A new year always ushers in aspirations for the 365 days to come.
But New Year’s "resolutions" get a bad rap, sometimes so much so that people forgo them all together.
Whether you’ve set a goal or aspiration for yourself in 2024, here are some tips to making your vision come true, and some other small, specific things you could start doing that are sure to bring big changes ahead:
Set a small goal
Whatever you may be thinking of implementing into or changing about your life, start small.
"When we set small attainable goals, we feel a sense of accomplishment that allows us to build on our goals versus feeling defeated by not completing a daunting one," Calm’s Chief Clinical Officer, Chris Mosunic, tells FOX Television Stations. Calm is a meditation, sleep and relaxation app to help with mental wellness.
Small goal ideas that Mosunic suggests include: morning walks, a short 1-minute breathing exercise between meetings, journaling once a week, calling a friend or family member 15 minutes once a week, or a consistent bedtime.
Once you start hitting your small goal they can become routine, which is a boost to anyone’s mental wellbeing.
"When planned effectively, your daily rituals can reduce stress, improve decision-making, and set the stage for a healthier, happier life," Mousnic said.
But remember it’s OK if something comes up that disrupts your routine.
"It’s also important to allow a sense of flexibility with your routines, as life doesn’t always allow us to accomplish our set routines every day, and that’s okay."
Reduce or cut out alcohol
Perhaps you’ve heard of the social phenomenon "Dry January," in which one cuts alcohol from their life for the month.
Even if it’s for the fun of a social challenge, reducing your alcohol intake can be beneficial to your health and well-being.
"Dry January helps us evaluate our relationship with alcohol," Director Dr. George F. Koob with the National Institute on Alcohol Abuse and Alcoholism (NIAAA) says.
"Paying attention to how someone feels while taking a break from alcohol can provide a great deal of insight into why one is drinking in the first place and whether they want to return to it after the break."
Whether you’re feeling anxious about not accomplishing your new year’s goals, or stressing about something bigger, Mosunic encourages us to rethink the concept of failure.
He says that’s been one of the changes that has brought the greatest positive shift in his life.
"When we reframe failure from "something to be avoided" to embracing it as the only way we are going to grow, it stops us from procrastinating," he explains. "It allows us to jump in and get to the failure faster so we can quickly learn from it and move forward. A true growth mindset means failing all the time and embracing it."
"Gratitude can feel like a buzzword for some, but it’s a practice that can have a significant impact on our brains, bodies, and overall well-being," Mosunic says.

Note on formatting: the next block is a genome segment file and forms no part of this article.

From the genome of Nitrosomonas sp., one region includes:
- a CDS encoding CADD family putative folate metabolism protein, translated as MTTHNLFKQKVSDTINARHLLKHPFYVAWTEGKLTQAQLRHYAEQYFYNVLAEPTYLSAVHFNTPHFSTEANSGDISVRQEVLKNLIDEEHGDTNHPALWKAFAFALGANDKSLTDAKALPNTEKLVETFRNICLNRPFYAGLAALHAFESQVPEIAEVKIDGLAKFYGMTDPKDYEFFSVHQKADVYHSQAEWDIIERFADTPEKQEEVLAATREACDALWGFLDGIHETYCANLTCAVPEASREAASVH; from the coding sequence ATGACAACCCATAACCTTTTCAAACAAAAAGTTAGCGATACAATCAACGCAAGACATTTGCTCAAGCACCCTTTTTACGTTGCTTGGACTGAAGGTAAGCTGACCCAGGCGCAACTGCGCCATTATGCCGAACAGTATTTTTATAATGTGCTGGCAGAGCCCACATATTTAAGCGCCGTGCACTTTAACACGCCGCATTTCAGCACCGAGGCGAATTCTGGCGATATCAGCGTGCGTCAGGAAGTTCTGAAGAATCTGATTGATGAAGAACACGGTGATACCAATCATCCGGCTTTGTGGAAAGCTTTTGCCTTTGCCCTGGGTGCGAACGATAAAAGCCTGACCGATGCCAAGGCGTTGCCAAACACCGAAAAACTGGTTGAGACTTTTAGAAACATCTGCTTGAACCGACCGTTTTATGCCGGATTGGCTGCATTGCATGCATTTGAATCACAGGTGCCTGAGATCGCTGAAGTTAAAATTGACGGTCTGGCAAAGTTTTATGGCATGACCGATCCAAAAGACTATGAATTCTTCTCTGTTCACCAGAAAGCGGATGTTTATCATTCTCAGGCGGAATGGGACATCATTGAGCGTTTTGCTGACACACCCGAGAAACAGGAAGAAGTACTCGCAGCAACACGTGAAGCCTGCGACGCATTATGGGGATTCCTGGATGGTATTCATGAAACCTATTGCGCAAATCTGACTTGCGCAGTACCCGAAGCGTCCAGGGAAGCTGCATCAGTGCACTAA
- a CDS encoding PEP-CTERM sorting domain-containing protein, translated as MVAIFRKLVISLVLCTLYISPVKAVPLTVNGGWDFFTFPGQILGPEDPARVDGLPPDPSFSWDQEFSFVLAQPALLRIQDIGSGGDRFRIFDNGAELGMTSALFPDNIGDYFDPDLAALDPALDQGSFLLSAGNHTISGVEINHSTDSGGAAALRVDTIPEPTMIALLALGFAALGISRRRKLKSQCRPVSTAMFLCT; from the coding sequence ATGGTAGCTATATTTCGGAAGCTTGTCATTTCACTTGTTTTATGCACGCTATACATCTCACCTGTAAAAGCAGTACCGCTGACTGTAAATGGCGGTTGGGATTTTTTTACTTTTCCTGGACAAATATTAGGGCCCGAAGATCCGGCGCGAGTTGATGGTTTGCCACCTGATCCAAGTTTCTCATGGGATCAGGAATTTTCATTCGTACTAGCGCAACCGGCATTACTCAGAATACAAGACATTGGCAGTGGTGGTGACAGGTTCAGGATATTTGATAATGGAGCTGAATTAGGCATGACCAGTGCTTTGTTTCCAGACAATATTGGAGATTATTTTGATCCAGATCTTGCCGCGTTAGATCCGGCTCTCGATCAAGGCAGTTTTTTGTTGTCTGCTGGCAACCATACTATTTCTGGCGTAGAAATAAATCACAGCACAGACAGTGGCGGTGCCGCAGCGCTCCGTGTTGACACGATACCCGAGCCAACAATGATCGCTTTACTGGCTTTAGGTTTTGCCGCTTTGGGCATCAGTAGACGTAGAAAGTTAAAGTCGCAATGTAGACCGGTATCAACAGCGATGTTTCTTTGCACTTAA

You can practice gratefulness in your mind, with a pen and paper, or digitally on your phone or tablet.
A woman using the Calm app's "The Daily Calm" meditation. The Calm app also offers daily gratitude check-ins. Image: Calm
"In its simplest form, gratitude is the act of feeling grateful for what you have – people, events, circumstances or even intangibles such as good health or personal growth," Mosunic adds. "It’s also an act of mindfulness. A moment to take a deep breath, slow your mind down, and actively focus on the good in your life."
You could start small by writing down or making a mental note of one thing you’re grateful for each week, and eventually go bigger by reflecting or naming multiple items per day.
Stop ignoring your finances
Money is a source of stress for countless Americans, especially as of late due to inflation, high interest loans and the resumption of student loan payments.
Having a plan for your money and knowing where it’s going – towards debt, in a savings account, or being spent on something you really love – can create a sense of control, reduce stress and anxiety, and help with decision-making when it comes to spending.
Evaluating your income and calculating how much of that is being spent on necessities, such as housing and groceries, and how much is being spent on debt, can show you where you may need to cut back – but can also help you create a spending plan that directs money in your savings account and also into your spending pocket.
Take "microbreaks" at work
Work is a common source of stress, no matter the job, yet employees often feel guilty or anxious when it comes to taking breaks or time off.
"The stigma around taking breaks needs to change, and that starts with people leaders and workplaces being an example," Mosunic says.
He writes more in depth about the benefits of taking microbreaks here, but some suggestions are:
- Close your eyes and take five deep breaths
- Schedule meetings that aren’t rounded up to the nearest hour of half-hour
- Arrive to your meeting 1 minute late to give you a moment to breathe deeply and regroup
- Get up from your desk to grab a drink throughout the day
- Kick off your meetings with a breathing exercise
- Change the environment where you take your breaks
This story was reported from Detroit.